Wednesday, December 28, 2011

Scientist of the Week: George de Hevesy

George de Hevesy

Ok, so last week's scientist was Neils Bohr, and there was probably a good amount of you that have heard of him. This week's scientist is George de Hevesy. My guess is that most of you have not heard of George de Hevesy, but I guarantee his story is one you'll be repeating at the next party you're at...if it's like a Lord of the Rings marathon kind of party. But first a quick bio:

Hevesy was a radiochemist who won a Nobel prize in 1943 for his work on radioactive tracers (In short, you inject something radioactive into anything living and you can follow reaction pathways or see how long a given reaction takes - Hevesy was studying metabolism). As part of this work he discovered hafnium (element 72), an important element used in nuclear reactors. He studied under Ernest Rutherford and was a life-long professor of Physical Chemistry - the most interesting of all the fields of chemistry1.

But the story I want to tell you about is this:

During WWII, Germany wasn't exactly a refuge for scientists. This was especially the case for Max von Laue (who helped his Jewish colleagues escape from Germany) and James Franck (a Jewish scientist living in Germany). Each had, at separate times, received a Nobel prize.

Worrying that the gold Nobel prize medals would be forcibly taken from them, George de Hevesy devised an ingenious plan to protect them - he dissolved them in acid. Hevesy dissolved both medals in a beaker of aqua regia, a very potent acid2. He then stored the beaker in his lab at the Neils Bohr Institute3 until the end of the war. To any prying eyes it would look like an old beaker filled with an unknown solution - something you would find in the laboratory of any Hollywood chemist.  Once he knew it was safe he precipitated the gold from the solution and returned it to the Nobel society where the medals were re-cast using the original gold.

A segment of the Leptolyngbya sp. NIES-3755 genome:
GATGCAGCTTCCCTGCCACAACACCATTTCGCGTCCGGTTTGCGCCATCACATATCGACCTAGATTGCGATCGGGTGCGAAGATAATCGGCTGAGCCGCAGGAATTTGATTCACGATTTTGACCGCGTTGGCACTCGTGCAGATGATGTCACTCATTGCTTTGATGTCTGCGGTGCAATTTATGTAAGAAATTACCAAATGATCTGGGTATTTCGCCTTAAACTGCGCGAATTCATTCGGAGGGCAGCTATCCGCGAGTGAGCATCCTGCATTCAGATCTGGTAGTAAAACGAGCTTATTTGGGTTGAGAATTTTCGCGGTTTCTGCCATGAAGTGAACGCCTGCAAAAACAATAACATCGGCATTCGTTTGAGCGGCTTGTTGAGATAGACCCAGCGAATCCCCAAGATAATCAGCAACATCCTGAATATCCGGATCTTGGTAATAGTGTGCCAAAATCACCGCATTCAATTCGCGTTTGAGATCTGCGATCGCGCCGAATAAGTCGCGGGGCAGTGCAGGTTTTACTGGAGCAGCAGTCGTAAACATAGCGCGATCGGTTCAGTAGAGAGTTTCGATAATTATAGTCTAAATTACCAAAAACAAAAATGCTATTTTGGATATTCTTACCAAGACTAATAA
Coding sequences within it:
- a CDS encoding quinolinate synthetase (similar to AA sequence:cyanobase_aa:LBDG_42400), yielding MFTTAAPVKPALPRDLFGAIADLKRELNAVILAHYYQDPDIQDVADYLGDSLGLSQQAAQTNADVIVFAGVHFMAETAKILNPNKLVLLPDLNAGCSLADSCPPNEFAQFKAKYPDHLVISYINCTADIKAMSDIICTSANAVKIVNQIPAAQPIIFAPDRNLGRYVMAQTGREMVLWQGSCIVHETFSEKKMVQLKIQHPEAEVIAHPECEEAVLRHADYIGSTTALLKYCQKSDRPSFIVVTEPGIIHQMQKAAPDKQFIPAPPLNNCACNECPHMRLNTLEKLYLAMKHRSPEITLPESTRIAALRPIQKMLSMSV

While you could say that the medals were just things - the real honor is in being given the prize, not owning the prize itself - I think Hevesy's actions made an important point. The medals represented something more than Franck's work on electron motion or Laue's work on X-ray crystallography. The Nazis mocked Jewish scientists (calling Einstein's theory of relativity "Jewish Physics"). By protecting the medals he was protecting the reputation of Franck and Laue, protecting the reputation of other Jewish scientists (including himself), and taking his own personal stand against the Nazis.

Now, on a much less serious note, here's a comic from Zach Weiner on the subject:

[1] This is not an opinion. Gilbert Lewis once stated that Physical Chemistry is "the study of all things interesting!" I take the definition on his authority, even if his dot structures are overused by organic chemists.
[2] Aqua regia means "royal water" and is made by mixing nitric acid with hydrochloric acid. Interestingly, while the acid can easily dissolve both gold and platinum neither nitric nor hydrochloric acid is capable of this on its own.
[3] If Hevesy had been found to be transporting gold out of Germany he would have been severely punished. Luckily gold doesn't look the same when it's been dissolved.